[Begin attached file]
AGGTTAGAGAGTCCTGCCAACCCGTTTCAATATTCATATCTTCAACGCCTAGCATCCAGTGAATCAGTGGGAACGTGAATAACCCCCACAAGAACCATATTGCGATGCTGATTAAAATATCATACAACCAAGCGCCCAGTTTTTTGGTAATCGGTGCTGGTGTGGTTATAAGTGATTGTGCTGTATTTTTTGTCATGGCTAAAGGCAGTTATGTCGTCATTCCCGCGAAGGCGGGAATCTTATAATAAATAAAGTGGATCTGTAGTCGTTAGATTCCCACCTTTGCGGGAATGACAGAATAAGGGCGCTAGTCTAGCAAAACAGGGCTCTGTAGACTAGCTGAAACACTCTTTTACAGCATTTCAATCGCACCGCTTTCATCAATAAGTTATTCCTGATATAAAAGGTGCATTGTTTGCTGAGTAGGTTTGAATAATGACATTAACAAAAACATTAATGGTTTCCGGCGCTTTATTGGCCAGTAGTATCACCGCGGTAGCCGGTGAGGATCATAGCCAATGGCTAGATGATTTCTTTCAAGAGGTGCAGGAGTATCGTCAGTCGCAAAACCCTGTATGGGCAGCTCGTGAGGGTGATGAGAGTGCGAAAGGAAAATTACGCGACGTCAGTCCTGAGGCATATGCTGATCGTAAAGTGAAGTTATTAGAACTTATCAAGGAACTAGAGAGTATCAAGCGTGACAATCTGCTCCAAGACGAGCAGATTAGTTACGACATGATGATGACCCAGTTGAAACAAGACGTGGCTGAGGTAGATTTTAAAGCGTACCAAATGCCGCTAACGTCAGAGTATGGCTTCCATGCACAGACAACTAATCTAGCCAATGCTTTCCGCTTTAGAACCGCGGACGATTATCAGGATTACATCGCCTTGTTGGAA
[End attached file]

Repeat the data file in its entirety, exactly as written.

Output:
AGGTTAGAGAGTCCTGCCAACCCGTTTCAATATTCATATCTTCAACGCCTAGCATCCAGTGAATCAGTGGGAACGTGAATAACCCCCACAAGAACCATATTGCGATGCTGATTAAAATATCATACAACCAAGCGCCCAGTTTTTTGGTAATCGGTGCTGGTGTGGTTATAAGTGATTGTGCTGTATTTTTTGTCATGGCTAAAGGCAGTTATGTCGTCATTCCCGCGAAGGCGGGAATCTTATAATAAATAAAGTGGATCTGTAGTCGTTAGATTCCCACCTTTGCGGGAATGACAGAATAAGGGCGCTAGTCTAGCAAAACAGGGCTCTGTAGACTAGCTGAAACACTCTTTTACAGCATTTCAATCGCACCGCTTTCATCAATAAGTTATTCCTGATATAAAAGGTGCATTGTTTGCTGAGTAGGTTTGAATAATGACATTAACAAAAACATTAATGGTTTCCGGCGCTTTATTGGCCAGTAGTATCACCGCGGTAGCCGGTGAGGATCATAGCCAATGGCTAGATGATTTCTTTCAAGAGGTGCAGGAGTATCGTCAGTCGCAAAACCCTGTATGGGCAGCTCGTGAGGGTGATGAGAGTGCGAAAGGAAAATTACGCGACGTCAGTCCTGAGGCATATGCTGATCGTAAAGTGAAGTTATTAGAACTTATCAAGGAACTAGAGAGTATCAAGCGTGACAATCTGCTCCAAGACGAGCAGATTAGTTACGACATGATGATGACCCAGTTGAAACAAGACGTGGCTGAGGTAGATTTTAAAGCGTACCAAATGCCGCTAACGTCAGAGTATGGCTTCCATGCACAGACAACTAATCTAGCCAATGCTTTCCGCTTTAGAACCGCGGACGATTATCAGGATTACATCGCCTTGTTGGAA